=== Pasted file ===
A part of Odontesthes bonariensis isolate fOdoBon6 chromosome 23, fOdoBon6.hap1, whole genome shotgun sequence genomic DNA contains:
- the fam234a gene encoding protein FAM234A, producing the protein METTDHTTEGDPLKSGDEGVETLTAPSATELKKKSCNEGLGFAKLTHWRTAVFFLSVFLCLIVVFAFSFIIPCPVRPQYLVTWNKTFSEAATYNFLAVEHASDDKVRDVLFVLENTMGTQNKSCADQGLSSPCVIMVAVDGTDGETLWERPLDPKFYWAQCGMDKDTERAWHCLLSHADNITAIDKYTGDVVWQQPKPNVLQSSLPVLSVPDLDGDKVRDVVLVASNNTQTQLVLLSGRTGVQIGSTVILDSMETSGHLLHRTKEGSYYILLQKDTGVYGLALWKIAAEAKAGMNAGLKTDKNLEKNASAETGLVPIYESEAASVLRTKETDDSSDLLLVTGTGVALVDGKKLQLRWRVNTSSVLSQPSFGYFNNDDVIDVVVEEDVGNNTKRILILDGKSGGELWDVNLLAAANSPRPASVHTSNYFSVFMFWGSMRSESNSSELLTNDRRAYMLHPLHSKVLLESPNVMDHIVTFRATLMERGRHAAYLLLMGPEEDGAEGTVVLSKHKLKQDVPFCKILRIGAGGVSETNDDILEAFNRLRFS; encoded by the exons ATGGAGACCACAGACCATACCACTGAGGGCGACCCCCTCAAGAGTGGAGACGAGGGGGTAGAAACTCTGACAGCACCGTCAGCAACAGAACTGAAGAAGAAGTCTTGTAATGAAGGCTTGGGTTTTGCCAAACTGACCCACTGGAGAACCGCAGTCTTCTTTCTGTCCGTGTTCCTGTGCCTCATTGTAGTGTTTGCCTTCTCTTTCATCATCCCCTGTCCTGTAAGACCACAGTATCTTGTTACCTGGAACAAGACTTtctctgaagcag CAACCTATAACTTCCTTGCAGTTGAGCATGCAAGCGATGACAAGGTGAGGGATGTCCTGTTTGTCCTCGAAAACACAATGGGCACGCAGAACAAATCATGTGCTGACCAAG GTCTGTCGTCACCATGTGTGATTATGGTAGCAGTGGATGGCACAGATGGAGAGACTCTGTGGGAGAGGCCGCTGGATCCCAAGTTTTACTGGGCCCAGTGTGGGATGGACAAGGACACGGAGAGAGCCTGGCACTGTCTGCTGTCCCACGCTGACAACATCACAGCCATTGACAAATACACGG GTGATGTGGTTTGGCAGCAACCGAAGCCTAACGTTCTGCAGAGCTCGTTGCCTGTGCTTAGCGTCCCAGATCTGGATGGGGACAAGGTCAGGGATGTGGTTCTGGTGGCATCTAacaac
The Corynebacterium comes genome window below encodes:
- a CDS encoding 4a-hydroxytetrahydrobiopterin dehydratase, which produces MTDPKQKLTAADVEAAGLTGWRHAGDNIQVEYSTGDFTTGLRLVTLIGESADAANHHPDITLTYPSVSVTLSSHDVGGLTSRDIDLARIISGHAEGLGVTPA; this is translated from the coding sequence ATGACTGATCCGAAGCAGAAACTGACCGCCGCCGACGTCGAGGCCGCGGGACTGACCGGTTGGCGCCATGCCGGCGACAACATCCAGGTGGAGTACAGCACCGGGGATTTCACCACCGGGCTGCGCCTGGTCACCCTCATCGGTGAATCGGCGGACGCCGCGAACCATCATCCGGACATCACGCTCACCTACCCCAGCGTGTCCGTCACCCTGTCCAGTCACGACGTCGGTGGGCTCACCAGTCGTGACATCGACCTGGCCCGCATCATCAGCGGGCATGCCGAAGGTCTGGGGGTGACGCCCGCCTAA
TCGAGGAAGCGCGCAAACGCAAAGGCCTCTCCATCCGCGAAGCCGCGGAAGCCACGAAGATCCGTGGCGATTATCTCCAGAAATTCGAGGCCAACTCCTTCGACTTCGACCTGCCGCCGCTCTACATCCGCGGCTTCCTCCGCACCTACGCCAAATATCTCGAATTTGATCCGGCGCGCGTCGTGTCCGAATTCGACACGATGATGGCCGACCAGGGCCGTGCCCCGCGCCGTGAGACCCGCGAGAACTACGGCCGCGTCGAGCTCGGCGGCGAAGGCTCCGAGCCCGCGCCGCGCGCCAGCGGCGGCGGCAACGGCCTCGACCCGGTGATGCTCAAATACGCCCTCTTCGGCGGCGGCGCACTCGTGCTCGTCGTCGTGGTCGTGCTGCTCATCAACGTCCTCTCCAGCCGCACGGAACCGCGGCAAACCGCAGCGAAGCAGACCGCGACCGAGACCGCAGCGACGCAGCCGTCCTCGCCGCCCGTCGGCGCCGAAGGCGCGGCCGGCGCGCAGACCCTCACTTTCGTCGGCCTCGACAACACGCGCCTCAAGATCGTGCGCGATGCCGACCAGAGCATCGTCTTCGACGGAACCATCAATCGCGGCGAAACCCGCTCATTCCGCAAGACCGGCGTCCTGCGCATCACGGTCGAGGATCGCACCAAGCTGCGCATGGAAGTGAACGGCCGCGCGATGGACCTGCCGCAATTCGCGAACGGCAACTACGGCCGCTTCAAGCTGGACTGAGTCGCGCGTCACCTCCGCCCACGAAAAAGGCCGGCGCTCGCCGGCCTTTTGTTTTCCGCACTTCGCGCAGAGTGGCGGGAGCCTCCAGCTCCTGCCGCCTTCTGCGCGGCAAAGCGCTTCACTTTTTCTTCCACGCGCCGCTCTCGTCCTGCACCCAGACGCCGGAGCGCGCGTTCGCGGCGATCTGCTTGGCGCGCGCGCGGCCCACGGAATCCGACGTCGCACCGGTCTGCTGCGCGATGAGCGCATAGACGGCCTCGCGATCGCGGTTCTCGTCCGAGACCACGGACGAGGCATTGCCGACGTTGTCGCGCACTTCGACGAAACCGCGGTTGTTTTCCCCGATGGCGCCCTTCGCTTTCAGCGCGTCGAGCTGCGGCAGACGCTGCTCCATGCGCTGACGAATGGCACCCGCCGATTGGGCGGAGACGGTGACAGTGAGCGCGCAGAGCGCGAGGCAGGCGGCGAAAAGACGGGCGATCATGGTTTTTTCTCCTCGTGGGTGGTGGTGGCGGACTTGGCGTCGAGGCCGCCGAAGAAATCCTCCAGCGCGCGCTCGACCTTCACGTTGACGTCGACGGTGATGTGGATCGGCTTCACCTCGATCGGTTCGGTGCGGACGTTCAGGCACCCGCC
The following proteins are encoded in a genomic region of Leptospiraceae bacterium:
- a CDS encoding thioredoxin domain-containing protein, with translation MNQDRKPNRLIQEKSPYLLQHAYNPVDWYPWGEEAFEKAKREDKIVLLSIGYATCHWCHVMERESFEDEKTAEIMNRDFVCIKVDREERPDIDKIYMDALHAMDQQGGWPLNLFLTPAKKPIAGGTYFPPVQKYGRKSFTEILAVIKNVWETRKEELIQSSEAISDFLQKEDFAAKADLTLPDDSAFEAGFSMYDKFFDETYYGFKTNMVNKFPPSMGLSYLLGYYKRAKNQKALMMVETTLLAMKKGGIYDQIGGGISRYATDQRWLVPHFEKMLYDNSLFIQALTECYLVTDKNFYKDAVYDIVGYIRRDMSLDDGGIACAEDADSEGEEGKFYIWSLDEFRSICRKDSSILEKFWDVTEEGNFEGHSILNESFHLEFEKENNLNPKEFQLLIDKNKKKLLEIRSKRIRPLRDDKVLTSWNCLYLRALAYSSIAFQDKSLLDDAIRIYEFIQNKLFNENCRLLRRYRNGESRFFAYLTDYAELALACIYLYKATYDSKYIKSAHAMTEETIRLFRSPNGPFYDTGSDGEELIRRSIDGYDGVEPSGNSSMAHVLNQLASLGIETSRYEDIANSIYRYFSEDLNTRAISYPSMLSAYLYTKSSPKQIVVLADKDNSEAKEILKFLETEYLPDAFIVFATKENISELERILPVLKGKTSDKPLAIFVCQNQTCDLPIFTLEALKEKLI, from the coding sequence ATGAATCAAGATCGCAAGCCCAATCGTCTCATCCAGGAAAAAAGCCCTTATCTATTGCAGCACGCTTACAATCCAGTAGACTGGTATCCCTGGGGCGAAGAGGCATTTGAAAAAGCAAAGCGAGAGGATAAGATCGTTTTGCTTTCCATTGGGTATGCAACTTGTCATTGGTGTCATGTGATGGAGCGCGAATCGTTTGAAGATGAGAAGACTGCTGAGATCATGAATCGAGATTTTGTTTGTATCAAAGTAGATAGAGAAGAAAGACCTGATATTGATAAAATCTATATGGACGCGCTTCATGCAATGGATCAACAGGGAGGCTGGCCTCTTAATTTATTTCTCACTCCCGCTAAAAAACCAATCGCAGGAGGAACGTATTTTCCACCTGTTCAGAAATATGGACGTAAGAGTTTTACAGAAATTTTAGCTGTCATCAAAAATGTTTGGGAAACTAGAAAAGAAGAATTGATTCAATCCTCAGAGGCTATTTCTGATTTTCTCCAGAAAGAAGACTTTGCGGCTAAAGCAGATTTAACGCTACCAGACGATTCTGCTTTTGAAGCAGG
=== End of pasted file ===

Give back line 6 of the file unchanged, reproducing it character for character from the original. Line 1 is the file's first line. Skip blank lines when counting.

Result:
The following proteins are encoded in a genomic region of Leptospiraceae bacterium: